My son’s baseball team is playing for our park’s little league championship tomorrow night.  They played last night to determine whether we would stay in the winner’s bracket or move to the loser’s bracket and have to win our way back up.  I love the boys on our team.  They have souls of champions.  They are a group of 8- and 9-year-old boys who get along with each other, respect their coaches, hit hard, run fast, and field the ball as if their life depends on it.  Oh yeah, and they’ve been down one player the entire season.  Every other team in our league has 11 players.  We lost one of ours to a broken jaw before the season even started.

Last night’s game started out fairly evenly, two runs scored by each team in the 1st inning.  Second inning: the other team scored five, we put only two more on the board.  Play by play, swing by swing, we hung in there.  In the fourth inning, we kinda’ fell apart.  Our first baseman – who happens to be my son – missed a couple of key throws that moved the other team’s runners around the bases and gave them the maximum five runs for the inning.  He was also up to bat in this same inning and hit a short pop fly that made an easy out for the other team.  My big #15 came in the dugout – where I hang out and help with catcher’s gear, caps, and misplaced gloves – bordering on tears in his eyes, clearly annoyed.  “Hoody, come here a minute,” I called to him.  “What’s up?”  I asked, as if I didn’t already know.  His frustration was evident, his disappointment blatant.  “Mom, they were perfect throws and I missed them!  It’s my fault!”

He was ready to call it a day – blaming himself for letting the team down – and hit the shower.  I got down on my knees, looked into those chocolate soup eyes and said, “Hey, it’s not over yet.  You have one more inning to show them what you’re made of.  Losers quit and you haven’t lost yet.”  And with a tender smack on the very round backside of his uniform he ran back out onto the field with the rest of his team.

I’d like to think my pep talk made all the difference.  I’m sure it didn’t.  I’d like to think my words burned a truth into his heart that he will carry into adulthood.  I’m sure they won’t.  But the boys played a stellar fifth inning, Stephen had a couple of tournament-worthy scoops at first, and hit a smacker to the outfield off the bat.  The boys won 16-15.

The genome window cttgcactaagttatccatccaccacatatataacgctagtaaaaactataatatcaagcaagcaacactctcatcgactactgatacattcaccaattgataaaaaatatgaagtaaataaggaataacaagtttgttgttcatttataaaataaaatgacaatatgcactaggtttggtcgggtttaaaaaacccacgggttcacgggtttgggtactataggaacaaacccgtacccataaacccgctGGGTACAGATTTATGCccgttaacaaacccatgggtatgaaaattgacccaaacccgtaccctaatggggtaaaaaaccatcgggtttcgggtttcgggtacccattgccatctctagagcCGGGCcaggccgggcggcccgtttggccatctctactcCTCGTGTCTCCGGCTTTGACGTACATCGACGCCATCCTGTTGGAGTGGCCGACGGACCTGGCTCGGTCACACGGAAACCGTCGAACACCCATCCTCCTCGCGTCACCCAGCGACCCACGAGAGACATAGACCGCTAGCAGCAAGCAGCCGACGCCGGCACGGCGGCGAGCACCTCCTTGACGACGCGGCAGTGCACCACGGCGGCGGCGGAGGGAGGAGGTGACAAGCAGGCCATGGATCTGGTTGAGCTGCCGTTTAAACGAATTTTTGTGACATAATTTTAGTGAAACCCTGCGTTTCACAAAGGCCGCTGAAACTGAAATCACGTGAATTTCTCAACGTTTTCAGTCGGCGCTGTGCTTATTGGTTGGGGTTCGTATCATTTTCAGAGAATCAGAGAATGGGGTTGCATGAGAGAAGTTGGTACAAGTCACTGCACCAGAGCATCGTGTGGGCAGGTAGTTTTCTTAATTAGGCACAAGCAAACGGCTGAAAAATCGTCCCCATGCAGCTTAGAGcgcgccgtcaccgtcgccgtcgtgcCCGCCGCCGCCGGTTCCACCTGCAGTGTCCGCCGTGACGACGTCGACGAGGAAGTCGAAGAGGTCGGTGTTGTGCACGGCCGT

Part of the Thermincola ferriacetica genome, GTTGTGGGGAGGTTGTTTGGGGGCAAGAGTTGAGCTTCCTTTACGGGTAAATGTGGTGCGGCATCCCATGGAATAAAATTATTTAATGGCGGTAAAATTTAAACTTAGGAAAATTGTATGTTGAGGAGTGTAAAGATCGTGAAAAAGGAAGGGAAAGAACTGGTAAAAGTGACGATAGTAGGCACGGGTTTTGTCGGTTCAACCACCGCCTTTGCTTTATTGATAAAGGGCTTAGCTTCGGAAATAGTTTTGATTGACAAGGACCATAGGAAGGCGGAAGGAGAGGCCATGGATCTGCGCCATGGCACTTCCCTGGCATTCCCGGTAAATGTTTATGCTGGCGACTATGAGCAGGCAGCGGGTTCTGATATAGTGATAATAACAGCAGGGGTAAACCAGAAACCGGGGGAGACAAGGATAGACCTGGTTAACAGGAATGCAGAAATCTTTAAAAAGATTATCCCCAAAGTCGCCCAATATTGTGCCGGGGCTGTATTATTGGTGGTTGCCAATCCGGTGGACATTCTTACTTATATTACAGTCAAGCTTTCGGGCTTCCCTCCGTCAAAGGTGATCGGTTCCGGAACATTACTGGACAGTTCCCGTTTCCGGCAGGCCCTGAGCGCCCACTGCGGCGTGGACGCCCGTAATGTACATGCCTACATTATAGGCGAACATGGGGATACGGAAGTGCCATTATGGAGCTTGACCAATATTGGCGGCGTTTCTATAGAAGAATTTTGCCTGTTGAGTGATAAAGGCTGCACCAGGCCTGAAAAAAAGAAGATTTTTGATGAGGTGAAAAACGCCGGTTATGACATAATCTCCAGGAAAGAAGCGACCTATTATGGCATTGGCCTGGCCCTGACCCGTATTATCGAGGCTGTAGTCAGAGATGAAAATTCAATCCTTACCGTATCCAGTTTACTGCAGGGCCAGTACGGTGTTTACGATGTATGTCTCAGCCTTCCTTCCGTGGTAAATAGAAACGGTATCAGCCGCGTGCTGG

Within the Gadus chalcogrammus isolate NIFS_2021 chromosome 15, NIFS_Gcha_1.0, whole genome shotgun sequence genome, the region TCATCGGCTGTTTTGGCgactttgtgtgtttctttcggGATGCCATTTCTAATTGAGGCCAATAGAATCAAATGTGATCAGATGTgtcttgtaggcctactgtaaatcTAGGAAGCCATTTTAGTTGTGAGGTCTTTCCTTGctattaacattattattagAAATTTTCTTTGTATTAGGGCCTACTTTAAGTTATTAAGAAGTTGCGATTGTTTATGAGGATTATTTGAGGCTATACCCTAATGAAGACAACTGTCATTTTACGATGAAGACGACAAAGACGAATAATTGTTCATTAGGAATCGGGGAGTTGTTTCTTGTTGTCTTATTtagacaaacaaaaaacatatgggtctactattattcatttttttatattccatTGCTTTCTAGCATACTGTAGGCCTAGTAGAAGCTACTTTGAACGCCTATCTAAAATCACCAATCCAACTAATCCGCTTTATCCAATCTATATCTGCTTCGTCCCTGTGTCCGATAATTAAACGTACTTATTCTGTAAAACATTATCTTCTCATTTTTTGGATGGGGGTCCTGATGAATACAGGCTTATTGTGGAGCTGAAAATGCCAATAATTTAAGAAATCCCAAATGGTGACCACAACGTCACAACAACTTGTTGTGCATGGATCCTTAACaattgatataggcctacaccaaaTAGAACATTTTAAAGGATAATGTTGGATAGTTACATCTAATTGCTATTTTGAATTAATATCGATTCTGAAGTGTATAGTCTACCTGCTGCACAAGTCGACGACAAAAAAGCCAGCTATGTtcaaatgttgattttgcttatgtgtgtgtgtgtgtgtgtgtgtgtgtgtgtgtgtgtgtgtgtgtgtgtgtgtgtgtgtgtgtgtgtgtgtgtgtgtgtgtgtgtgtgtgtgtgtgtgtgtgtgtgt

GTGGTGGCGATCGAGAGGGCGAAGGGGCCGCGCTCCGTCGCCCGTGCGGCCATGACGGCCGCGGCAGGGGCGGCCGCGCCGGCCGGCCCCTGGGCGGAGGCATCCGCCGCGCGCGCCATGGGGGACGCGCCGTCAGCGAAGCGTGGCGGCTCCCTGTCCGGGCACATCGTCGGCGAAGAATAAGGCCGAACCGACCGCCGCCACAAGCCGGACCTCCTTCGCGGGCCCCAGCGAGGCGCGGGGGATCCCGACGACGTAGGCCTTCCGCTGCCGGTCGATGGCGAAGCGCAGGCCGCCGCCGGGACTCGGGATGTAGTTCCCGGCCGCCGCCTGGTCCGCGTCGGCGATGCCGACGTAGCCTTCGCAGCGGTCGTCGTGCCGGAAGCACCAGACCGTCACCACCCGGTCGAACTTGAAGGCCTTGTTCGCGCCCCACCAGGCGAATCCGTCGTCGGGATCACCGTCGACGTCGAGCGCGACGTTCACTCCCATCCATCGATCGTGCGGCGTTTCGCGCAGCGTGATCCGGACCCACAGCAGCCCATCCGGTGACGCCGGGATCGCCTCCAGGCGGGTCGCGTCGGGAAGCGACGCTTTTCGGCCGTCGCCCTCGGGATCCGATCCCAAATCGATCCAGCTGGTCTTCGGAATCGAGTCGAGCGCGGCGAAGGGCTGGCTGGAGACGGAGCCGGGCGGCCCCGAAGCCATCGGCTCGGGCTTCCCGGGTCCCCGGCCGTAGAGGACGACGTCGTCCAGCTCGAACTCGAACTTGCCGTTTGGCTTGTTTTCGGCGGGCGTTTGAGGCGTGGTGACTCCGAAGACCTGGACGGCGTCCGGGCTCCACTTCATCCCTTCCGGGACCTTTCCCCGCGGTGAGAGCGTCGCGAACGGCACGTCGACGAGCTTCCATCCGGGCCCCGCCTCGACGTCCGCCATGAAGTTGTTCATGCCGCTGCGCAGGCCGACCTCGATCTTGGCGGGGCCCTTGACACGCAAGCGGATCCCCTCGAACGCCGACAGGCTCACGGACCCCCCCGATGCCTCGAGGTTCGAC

I’ve been a bit frustrated as of late.  Unemployed since last August and struggling to admit that I’ve crossed the line from “great investment” to “maybe too old to invest in” has beat me down a little.  As I thought about writing last week, I couldn’t get the words on paper fast enough.  I literally laid in bed at night writing more blogs in my head than I could remember the next morning.  And then nothing.  Not a thought.  Nothing remarkable, nothing to put a twist on, nothing even remotely blog-worthy.  And only one person noticed.  Now please don’t send me a bunch of comments saying, “I was wondering why you hadn’t written anything.”  I won’t believe you. 

But I had a moment of clarity in the dugout last night.  As I was encouraging my son to get out there and keep playing, it was almost like an out-of-body experience.  I heard myself saying those words to me, too.  So today I’ve been reminding myself that I have ‘one more inning’.  Losers quit and I haven’t lost yet.  I don’t have any idea how long my ‘one more inning’ is, but I’m not going to quit.  Yes, my life is difficult right now.  Yes, I’m frustrated, disappointed, and confused.  I don’t understand what lesson or lessons I’m supposed to be learning in this unfamiliar place.  But I won’t quit.  For however long this season is, I believe there is a purpose and a plan.  My faith tells me I’m not a loser.  So here’s to one more inning.  And winning.